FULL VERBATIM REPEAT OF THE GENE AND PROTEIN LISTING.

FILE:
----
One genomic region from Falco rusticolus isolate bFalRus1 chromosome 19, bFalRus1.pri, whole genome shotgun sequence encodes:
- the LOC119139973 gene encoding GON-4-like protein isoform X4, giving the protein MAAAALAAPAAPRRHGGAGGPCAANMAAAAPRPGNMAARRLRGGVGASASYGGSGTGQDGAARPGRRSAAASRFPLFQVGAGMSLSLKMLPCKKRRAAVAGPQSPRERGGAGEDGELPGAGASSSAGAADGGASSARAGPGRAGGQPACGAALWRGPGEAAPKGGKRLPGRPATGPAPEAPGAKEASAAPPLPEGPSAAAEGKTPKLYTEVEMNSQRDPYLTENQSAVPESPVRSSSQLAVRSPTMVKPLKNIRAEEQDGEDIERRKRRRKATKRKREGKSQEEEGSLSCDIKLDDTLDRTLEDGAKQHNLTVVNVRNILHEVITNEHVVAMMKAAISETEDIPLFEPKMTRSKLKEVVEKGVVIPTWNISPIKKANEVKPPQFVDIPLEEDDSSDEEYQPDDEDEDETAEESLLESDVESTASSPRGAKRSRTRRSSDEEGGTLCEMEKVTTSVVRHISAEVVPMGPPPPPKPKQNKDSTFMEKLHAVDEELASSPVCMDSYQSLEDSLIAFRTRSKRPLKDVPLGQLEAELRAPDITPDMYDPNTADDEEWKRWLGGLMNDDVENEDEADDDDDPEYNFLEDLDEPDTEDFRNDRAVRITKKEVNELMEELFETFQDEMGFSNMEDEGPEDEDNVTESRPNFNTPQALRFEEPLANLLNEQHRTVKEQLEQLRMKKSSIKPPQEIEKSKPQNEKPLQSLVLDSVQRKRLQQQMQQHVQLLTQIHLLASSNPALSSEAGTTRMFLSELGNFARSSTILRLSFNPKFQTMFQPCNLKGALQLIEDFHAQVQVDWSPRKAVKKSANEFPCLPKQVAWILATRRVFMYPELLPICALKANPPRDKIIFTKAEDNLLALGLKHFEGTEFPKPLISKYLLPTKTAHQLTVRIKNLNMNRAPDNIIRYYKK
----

One genomic region from Falco rusticolus isolate bFalRus1 chromosome 19, bFalRus1.pri, whole genome shotgun sequence encodes:
- the LOC119139973 gene encoding GON-4-like protein isoform X4, giving the protein MAAAALAAPAAPRRHGGAGGPCAANMAAAAPRPGNMAARRLRGGVGASASYGGSGTGQDGAARPGRRSAAASRFPLFQVGAGMSLSLKMLPCKKRRAAVAGPQSPRERGGAGEDGELPGAGASSSAGAADGGASSARAGPGRAGGQPACGAALWRGPGEAAPKGGKRLPGRPATGPAPEAPGAKEASAAPPLPEGPSAAAEGKTPKLYTEVEMNSQRDPYLTENQSAVPESPVRSSSQLAVRSPTMVKPLKNIRAEEQDGEDIERRKRRRKATKRKREGKSQEEEGSLSCDIKLDDTLDRTLEDGAKQHNLTVVNVRNILHEVITNEHVVAMMKAAISETEDIPLFEPKMTRSKLKEVVEKGVVIPTWNISPIKKANEVKPPQFVDIPLEEDDSSDEEYQPDDEDEDETAEESLLESDVESTASSPRGAKRSRTRRSSDEEGGTLCEMEKVTTSVVRHISAEVVPMGPPPPPKPKQNKDSTFMEKLHAVDEELASSPVCMDSYQSLEDSLIAFRTRSKRPLKDVPLGQLEAELRAPDITPDMYDPNTADDEEWKRWLGGLMNDDVENEDEADDDDDPEYNFLEDLDEPDTEDFRNDRAVRITKKEVNELMEELFETFQDEMGFSNMEDEGPEDEDNVTESRPNFNTPQALRFEEPLANLLNEQHRTVKEQLEQLRMKKSSIKPPQEIEKSKPQNEKPLQSLVLDSVQRKRLQQQMQQHVQLLTQIHLLASSNPALSSEAGTTRMFLSELGNFARSSTILRLSFNPKFQTMFQPCNLKGALQLIEDFHAQVQVDWSPRKAVKKSANEFPCLPKQVAWILATRRVFMYPELLPICALKANPPRDKIIFTKAEDNLLALGLKHFEGTEFPKPLISKYLLPTKTAHQLTVRIKNLNMNRAPDNIIRYYKK